CNN took the time during Wednesday’s edition of The Lead to take jabs at President Donald Trump for not being able to get much done during his first three and a half weeks besides create controversy. When asked by host Jake Tapper to walk him through the events of Trump’s first month in office, reporter Tom Foreman joked that “it's more like staggering than walking cause it's quite an experience.” He poked fun at the fledgling administration’s trip ups and hammered it with the accomplishments of past administrations.
UPDATE, Feb. 7: On Feb. 5, Jake Tapper tweeted that "if you're concerned about things being 'incomplete' maybe consider adding into your post Manchin on same show response to rule." I attempted to find that video, and could not. If it was so important, and in the interest of balance, one would hope it would be part of the CNN video at the web link cited below — and it's not.
As Nicholas Fondacaro noted at NewsBusters Friday morning, CNN had a Thursday afternoon "You can't make this up" moment. While covering Congress's rescission of an Obama administration coal and mining industry rule, the network ran footage from the disastrous government-caused 2015 Animas River spill in Colorado and New Mexico in the background. As pathetic and embarrassing as that element of CNN's report was, government regulation correspondent Rene Marsh's one-sided and incomplete report as the Animas River footage ran behind her and The Lead host Jake Tapper was arguably worse.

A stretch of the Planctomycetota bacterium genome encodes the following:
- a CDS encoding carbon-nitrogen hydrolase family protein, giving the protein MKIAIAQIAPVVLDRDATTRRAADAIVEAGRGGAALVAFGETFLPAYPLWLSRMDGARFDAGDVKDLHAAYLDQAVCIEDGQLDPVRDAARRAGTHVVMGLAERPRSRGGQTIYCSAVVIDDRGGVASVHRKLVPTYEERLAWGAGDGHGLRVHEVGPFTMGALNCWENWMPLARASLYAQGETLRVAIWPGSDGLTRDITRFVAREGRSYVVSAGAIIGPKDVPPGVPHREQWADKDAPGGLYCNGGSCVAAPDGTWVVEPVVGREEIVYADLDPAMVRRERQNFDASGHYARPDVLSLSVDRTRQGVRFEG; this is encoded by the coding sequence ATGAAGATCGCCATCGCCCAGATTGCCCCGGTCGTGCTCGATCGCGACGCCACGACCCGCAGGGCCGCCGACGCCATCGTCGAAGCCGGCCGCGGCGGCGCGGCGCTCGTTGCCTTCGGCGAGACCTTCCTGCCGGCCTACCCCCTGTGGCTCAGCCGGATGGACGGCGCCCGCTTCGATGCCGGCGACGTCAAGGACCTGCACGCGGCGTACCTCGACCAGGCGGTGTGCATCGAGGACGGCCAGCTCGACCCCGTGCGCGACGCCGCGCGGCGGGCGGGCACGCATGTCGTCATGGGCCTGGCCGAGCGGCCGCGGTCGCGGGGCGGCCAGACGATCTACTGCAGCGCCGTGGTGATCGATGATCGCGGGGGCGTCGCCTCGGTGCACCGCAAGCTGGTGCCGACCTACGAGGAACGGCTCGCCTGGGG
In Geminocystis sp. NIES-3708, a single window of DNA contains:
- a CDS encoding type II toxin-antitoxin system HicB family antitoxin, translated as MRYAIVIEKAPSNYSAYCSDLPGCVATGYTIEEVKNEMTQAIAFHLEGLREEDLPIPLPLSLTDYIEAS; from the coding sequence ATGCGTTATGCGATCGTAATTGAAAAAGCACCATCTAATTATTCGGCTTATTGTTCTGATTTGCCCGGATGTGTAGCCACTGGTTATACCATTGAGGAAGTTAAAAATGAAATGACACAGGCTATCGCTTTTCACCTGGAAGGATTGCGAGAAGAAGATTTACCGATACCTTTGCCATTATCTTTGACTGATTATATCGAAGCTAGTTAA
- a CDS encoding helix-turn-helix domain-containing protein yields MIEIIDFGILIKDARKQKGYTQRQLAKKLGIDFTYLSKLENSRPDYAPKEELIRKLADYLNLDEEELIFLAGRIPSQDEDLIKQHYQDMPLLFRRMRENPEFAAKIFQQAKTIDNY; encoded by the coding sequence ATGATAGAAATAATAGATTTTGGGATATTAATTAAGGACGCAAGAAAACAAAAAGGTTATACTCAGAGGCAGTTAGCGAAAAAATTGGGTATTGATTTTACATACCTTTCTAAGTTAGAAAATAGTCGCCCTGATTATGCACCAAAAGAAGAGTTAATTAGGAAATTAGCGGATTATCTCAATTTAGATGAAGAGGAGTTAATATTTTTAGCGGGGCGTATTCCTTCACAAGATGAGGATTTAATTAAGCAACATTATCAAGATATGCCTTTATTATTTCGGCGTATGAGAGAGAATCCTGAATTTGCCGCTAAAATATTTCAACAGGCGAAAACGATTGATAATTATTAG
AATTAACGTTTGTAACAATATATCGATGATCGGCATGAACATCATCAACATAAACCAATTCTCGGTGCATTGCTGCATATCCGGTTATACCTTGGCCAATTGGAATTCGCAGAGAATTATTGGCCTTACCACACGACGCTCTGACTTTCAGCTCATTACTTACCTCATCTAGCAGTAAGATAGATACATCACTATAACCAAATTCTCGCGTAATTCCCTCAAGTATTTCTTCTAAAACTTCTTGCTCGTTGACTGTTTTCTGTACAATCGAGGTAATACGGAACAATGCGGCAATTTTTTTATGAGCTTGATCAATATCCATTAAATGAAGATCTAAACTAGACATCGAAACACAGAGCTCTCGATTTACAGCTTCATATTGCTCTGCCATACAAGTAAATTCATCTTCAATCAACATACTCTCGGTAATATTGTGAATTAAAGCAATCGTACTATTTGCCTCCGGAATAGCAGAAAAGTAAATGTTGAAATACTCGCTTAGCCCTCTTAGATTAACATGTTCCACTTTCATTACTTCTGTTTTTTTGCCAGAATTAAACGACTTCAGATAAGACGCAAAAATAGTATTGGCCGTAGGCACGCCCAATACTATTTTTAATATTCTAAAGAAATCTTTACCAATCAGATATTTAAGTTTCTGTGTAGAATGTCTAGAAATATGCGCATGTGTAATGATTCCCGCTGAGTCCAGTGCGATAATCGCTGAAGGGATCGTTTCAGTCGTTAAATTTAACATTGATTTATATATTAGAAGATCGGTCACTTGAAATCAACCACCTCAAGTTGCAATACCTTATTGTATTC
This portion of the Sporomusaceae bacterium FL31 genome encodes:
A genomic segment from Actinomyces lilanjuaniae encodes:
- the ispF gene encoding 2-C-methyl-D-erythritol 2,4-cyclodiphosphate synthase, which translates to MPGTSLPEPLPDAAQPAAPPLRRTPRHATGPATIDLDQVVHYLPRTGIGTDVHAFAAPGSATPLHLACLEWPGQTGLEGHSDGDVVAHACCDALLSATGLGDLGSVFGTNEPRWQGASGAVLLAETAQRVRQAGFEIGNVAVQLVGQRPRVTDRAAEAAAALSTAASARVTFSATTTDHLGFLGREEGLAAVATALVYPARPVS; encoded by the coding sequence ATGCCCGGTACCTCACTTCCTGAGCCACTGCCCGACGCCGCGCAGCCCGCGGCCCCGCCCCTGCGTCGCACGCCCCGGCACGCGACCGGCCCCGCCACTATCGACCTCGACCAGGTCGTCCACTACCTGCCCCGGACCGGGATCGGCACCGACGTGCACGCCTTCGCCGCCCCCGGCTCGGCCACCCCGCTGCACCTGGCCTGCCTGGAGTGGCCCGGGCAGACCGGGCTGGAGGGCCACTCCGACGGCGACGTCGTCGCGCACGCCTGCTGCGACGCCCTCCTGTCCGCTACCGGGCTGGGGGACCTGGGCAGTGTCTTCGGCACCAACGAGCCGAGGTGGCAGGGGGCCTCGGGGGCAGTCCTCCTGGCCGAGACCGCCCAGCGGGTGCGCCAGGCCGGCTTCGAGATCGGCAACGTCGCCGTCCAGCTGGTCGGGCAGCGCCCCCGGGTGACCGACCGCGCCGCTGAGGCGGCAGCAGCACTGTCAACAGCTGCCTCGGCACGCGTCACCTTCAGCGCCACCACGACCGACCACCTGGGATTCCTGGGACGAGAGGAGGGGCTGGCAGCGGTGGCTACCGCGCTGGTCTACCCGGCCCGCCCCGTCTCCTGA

On Thursday afternoon, CNN’s The Lead with Jake Tapper aired footage damaging to the Environmental Protection Agency while fearing the effect of easing regulations on the coal industry. “A big victory for the coal industry today. Moments ago, the U.S. Senate voted to repeal an Obama-era regulation the industry calls burdensome,” noted Tapper leading into an in-person report by CNN government regulation correspondent Rene Marsh, but the video playing was of a massive toxic spill the EPA was responsible for.
Appearing as a guest on a special Saturday edition of The Lead with Jake Tapper on CNN, Women's March attendee Padma Lakshmi, host of the Bravo program Top Chef, complained about Republican plans to defund Planned Parenthood, dubiously claiming that "little of what Planned Parenthood does is abortion," and fretting that President Donald Trump "has given voice to a lot of racism and misogyny and just given a boldness to a certain kind of hatred and violence."